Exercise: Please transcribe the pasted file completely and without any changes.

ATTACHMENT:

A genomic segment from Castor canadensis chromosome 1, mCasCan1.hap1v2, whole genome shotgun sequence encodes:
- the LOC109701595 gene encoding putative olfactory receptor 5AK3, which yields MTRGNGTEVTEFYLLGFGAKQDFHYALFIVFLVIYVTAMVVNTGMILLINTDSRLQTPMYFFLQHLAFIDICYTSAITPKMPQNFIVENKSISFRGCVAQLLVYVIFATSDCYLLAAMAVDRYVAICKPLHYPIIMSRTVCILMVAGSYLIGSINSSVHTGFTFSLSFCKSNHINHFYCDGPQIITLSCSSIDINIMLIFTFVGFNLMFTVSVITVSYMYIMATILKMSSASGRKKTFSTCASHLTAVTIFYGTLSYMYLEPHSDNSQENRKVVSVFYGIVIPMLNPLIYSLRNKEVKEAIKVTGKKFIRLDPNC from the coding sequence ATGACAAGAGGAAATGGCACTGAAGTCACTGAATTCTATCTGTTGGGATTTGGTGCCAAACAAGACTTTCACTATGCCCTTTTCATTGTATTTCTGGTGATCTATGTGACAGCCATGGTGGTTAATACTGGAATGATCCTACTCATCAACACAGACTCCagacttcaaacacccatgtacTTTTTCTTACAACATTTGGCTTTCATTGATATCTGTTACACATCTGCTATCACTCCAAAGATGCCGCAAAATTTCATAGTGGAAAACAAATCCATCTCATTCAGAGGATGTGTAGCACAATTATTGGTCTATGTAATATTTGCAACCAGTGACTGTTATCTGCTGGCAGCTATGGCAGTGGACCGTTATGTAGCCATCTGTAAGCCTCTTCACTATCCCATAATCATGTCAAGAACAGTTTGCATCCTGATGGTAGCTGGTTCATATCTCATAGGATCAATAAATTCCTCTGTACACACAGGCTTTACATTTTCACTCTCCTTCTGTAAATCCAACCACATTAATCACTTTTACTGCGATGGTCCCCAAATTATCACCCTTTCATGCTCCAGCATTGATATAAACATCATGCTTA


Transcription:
A genomic segment from Castor canadensis chromosome 1, mCasCan1.hap1v2, whole genome shotgun sequence encodes:
- the LOC109701595 gene encoding putative olfactory receptor 5AK3, which yields MTRGNGTEVTEFYLLGFGAKQDFHYALFIVFLVIYVTAMVVNTGMILLINTDSRLQTPMYFFLQHLAFIDICYTSAITPKMPQNFIVENKSISFRGCVAQLLVYVIFATSDCYLLAAMAVDRYVAICKPLHYPIIMSRTVCILMVAGSYLIGSINSSVHTGFTFSLSFCKSNHINHFYCDGPQIITLSCSSIDINIMLIFTFVGFNLMFTVSVITVSYMYIMATILKMSSASGRKKTFSTCASHLTAVTIFYGTLSYMYLEPHSDNSQENRKVVSVFYGIVIPMLNPLIYSLRNKEVKEAIKVTGKKFIRLDPNC from the coding sequence ATGACAAGAGGAAATGGCACTGAAGTCACTGAATTCTATCTGTTGGGATTTGGTGCCAAACAAGACTTTCACTATGCCCTTTTCATTGTATTTCTGGTGATCTATGTGACAGCCATGGTGGTTAATACTGGAATGATCCTACTCATCAACACAGACTCCagacttcaaacacccatgtacTTTTTCTTACAACATTTGGCTTTCATTGATATCTGTTACACATCTGCTATCACTCCAAAGATGCCGCAAAATTTCATAGTGGAAAACAAATCCATCTCATTCAGAGGATGTGTAGCACAATTATTGGTCTATGTAATATTTGCAACCAGTGACTGTTATCTGCTGGCAGCTATGGCAGTGGACCGTTATGTAGCCATCTGTAAGCCTCTTCACTATCCCATAATCATGTCAAGAACAGTTTGCATCCTGATGGTAGCTGGTTCATATCTCATAGGATCAATAAATTCCTCTGTACACACAGGCTTTACATTTTCACTCTCCTTCTGTAAATCCAACCACATTAATCACTTTTACTGCGATGGTCCCCAAATTATCACCCTTTCATGCTCCAGCATTGATATAAACATCATGCTTA